Update: I am pretty sure this is the bill. The vote tally is the same as the bailout bill. You can drill down from that page to find out who voted and how…only one guy didn’t vote..a Rethug..
Party Yes No Not Voting
Dem 140 95 0
Repub 65 133 1
Total 205 228 1
I am not a financial wizard, so I rely on folks I trust to tell me if we are getting the shaft. From ThinkProgress.org, the Progress Report:
Yesterday, the Bush administration and congressional leaders “said they had struck an accord,” agreeing to spend “up to $700 billion to relieve Wall Street of troubled assets backed by faltering home mortgages.” The bailout legislation, titled the Emergency Economic Stabilization Act of 2008, was discussed by both congressional chambers throughout the weekend, and is expected to come to the House floor for a vote today. Senate Majority Leader Harry Reid (D-NV) said that the Senate will vote on the bill by Oct. 1. The final legislation, which President Bush praised as a “very good bill,” is necessary to prevent a wider financial meltdown that would cause more job losses. Also, the bill charges the Treasury Department with attempting “to prevent avoidable foreclosures.” That said, the legislation still falls short, and does not give adequate coverage to taxpayers and homeowners struggling to stay in their homes.
BETTER THAN THE ALTERNATIVES: New York Times columnist Paul Krugman writes today, “The bailout plan released yesterday is a lot better than the proposal Henry Paulson first put out — sufficiently so to be worth passing. But it’s not what you’d actually call a good plan, and it won’t end the crisis.” Indeed, the bill does provide some important improvements over prior proposals. Instead of giving $700 billion to the Treasury all at once, the money will be doled out in three installments: an initial $250 billion, another $100 billion “upon a Presidential certification of need,” and the final $350 billion if the President submits a written request to Congress, which Congress can deny within 15 days. The bill also establishes a Financial Stability Oversight Board “to review and make recommendations regarding the exercise of authority” and “ensure that the policies implemented by the [Treasury] Secretary protect taxpayers.” By contrast, the initial Bush administration proposal included no oversight mechanism. The bill also includes provisions limiting compensation for senior executives, “with especially severe limits on ‘golden parachutes’ at failing firms.” It allows the Treasury to conduct reverse auctions of securities, which means “firms that can afford to will dump their toxic waste at low prices, the way some already have on the private market, and taxpayers may end up making money in the end.” The proposal does not include some of the more radical ideas put forward by the Republican Study Committee — and backed by former Speaker of the House Newt Gingrich — like removing the capital gains tax, which favors wealthy investors while doing nothing to correct the financial crisis.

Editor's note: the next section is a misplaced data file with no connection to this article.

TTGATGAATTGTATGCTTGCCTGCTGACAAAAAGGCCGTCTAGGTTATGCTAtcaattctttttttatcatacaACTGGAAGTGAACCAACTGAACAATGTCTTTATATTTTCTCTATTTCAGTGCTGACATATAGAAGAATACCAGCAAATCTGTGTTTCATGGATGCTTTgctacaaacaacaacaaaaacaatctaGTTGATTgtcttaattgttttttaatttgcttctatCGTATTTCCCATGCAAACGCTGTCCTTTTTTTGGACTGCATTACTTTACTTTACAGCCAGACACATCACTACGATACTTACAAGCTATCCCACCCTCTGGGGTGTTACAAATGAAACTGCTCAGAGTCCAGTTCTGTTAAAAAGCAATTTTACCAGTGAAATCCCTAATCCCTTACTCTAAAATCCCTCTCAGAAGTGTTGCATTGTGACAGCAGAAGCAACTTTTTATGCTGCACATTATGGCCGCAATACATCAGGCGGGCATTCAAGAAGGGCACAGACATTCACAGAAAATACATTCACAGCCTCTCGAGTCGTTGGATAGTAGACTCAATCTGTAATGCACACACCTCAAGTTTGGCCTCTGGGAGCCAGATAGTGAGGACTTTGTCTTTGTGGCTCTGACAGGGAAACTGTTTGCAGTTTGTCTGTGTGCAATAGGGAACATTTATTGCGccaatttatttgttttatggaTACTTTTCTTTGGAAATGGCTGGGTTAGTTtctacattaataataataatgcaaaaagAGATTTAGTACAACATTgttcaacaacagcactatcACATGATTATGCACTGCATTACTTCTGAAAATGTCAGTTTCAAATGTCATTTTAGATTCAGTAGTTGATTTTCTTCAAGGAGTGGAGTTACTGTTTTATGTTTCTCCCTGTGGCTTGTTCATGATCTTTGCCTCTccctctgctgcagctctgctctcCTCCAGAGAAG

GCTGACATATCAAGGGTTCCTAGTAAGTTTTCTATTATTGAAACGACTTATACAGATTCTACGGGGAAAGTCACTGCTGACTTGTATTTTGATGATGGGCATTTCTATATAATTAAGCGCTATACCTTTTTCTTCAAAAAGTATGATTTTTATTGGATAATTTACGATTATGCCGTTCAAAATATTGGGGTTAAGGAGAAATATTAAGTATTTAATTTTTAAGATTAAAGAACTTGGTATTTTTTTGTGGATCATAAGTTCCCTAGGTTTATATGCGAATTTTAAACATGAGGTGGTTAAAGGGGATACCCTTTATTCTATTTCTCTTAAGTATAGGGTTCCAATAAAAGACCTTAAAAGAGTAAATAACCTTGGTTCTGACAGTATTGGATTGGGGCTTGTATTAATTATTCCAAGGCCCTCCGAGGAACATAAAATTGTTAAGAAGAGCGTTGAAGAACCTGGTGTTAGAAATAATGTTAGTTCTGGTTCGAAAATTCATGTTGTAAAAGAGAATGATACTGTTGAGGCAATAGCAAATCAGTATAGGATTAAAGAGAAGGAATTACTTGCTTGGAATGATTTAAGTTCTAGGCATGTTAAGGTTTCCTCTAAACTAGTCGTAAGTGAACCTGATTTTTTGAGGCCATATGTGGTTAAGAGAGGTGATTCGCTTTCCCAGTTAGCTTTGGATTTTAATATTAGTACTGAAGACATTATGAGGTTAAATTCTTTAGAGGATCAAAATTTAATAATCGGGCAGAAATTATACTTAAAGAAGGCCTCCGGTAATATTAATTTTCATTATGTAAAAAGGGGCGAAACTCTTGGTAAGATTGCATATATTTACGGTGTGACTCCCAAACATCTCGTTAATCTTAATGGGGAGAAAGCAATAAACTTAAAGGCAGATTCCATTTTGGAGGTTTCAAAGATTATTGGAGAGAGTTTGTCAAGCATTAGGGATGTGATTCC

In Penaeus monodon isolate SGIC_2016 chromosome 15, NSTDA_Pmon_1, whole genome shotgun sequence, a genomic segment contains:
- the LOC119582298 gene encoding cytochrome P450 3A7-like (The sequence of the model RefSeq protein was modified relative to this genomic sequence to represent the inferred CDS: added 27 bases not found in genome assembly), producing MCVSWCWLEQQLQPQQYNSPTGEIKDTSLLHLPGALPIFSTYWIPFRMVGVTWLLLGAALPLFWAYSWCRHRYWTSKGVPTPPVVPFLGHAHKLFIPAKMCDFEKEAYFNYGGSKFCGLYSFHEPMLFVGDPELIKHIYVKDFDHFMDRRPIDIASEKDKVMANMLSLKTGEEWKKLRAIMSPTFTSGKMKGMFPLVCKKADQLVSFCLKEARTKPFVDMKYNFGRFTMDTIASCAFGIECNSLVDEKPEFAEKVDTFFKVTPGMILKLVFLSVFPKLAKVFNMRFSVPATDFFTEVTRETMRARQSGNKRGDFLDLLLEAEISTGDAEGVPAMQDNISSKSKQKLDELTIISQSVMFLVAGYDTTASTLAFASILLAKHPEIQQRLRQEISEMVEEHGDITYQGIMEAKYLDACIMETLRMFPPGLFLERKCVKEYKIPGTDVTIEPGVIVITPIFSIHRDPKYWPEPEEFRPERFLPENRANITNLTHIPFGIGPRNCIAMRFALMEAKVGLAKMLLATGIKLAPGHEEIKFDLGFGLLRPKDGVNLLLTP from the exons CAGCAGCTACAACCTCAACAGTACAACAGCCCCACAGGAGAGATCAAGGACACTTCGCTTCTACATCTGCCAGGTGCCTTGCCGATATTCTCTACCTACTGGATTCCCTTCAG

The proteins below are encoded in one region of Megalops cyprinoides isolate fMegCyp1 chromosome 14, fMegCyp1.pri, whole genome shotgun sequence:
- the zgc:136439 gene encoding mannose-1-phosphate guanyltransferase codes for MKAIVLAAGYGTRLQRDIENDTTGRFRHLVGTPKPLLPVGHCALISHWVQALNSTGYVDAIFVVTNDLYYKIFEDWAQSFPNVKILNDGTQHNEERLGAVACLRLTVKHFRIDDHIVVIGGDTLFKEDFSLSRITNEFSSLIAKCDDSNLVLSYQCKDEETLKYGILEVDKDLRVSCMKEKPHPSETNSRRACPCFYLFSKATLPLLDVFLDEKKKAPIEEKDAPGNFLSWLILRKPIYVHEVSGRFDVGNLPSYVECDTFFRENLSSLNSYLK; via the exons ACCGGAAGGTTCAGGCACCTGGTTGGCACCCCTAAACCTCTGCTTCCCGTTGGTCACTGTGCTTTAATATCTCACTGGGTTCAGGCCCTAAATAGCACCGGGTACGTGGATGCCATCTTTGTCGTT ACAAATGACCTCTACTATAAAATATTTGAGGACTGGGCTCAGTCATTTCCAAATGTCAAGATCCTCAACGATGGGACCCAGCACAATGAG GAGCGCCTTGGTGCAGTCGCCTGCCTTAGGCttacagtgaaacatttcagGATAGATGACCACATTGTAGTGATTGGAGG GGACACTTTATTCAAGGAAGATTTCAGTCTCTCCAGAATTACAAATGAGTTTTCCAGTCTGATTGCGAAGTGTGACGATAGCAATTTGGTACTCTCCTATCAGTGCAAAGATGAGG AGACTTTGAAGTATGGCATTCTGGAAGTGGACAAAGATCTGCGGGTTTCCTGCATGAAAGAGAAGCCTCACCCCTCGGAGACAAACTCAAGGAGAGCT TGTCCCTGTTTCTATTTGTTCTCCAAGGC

PROBLEMS REMAIN: However, the bill does have serious flaws. One facet of the bill by House Minority Leader John Boehner (R-OH) and Rep. Eric Cantor (R-VA) that remains in the final product requires the Treasury “to establish a new federal insurance program, funded by the banks, that would protect firms against loss from troubled assets.” As Time reported, the only way for this plan to work is “for every last one of those $6 trillion in mortgage securities to be insured. Otherwise you’d just get the financial institutions with the [worst] loans on their books choosing to participate–which would amount to a giant bailout of the bad guys by taxpayers.” Furthermore, the bill gives the chairman of the Securities and Exchange Commission ability to suspend mark-to-market accounting, which could remove market transparency and allow financial institutions to continue “pretending bad assets are good and in the process dra[g] down our economy.” Also, the legislation gives the Treasury the ability to buy assets beyond mortgages — like student loan debt or credit card debt — which is “a very bad idea,” according to Center for American Progress Vice President Ed Paisley. “The current financial crisis did not arise because of souring commercial real estate debt, or credit card debt, or auto loan debt, or student debt. … That kind of debt has traded in the markets for many years now, and continues to trade today even as the value of these securities falls amid the current economic downturn.” The origin of the crisis lies with home mortgages, but the legislation merely says that the Treasury Secretary “must implement a plan to mitigate foreclosures and to encourage servicers of mortgages to modify loans through Hope for Homeowners and other programs.” There is no explicit directive to the Treasury to actively restructure mortgages, and it is far from certain that servicers would feel they had the legal authority to make substantive loan modifications under their contracts, even at the Treasury’s behest. The Center for American Progress’s SAFE loan program would have made the necessary adjustments to tax and accounting regulations to obtain servicer participation. Finally, the bill does not allow bankruptcy judges to restructure troubled mortgages, as Sen. Chris Dodd’s (D-CT) would have.
WHAT NEEDS TO BE DONE: For the bailout to be successful, it needs to be coupled with further support for taxpayers. First, a second stimulus package must be passed, to give help to those squeezed by the current crisis. Next, a serious investment must be made in infrastructure. An analysis by the Center for American Progress shows that a $100 billion investment over two years in a Green Recovery program will jumpstart the economy and create 2 million new jobs. Finally, something still needs to be done to help keep taxpayers in their homes. Without provisions “expressly aimed at helping these borrowers restructure their mortgages…this grand plan to buy ‘toxic’ assets from the financial institutions that engineered this market meltdown will not help the U.S. housing market recover.” While the bill does say that the Treasury Secretary Paulson “shall implement a plan that seeks to maximize assistance for homeowners,” there is still not a proper mechanism in place to prevent foreclosures actively. Also, if Paulson uses the bailout money to purchase mortgage securities, instead of mortgages, he’ll be unable to affect restructuring without first gaining ownership of most of the securities from a single investment trust. So while the tools to protect homeowners do exist in the bill, progressives will have to hold Paulson’s feet to the fire to ensure that these tools are used.
So, yes, we are still getting the shaft. The Wall Streeters got the gold mine